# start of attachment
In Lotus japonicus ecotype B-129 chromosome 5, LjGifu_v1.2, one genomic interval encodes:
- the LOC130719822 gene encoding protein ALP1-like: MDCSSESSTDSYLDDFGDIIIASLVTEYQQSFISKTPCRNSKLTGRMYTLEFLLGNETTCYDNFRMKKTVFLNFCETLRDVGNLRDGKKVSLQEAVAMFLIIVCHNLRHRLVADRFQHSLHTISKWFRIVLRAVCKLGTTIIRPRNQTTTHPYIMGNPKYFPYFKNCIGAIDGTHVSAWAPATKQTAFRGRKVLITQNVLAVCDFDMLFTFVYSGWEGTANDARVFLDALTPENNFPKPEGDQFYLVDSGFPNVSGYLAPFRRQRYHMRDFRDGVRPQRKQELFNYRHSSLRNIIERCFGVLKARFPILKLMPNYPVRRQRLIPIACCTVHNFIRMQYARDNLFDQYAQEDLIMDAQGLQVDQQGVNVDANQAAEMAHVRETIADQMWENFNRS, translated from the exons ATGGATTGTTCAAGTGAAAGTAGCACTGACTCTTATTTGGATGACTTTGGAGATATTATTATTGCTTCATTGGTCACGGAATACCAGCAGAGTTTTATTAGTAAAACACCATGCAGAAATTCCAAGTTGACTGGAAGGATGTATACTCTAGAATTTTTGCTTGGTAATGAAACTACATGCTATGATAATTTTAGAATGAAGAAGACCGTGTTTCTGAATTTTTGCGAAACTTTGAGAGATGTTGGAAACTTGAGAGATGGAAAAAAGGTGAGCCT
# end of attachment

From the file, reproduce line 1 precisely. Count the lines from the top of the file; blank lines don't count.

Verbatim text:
In Lotus japonicus ecotype B-129 chromosome 5, LjGifu_v1.2, one genomic interval encodes: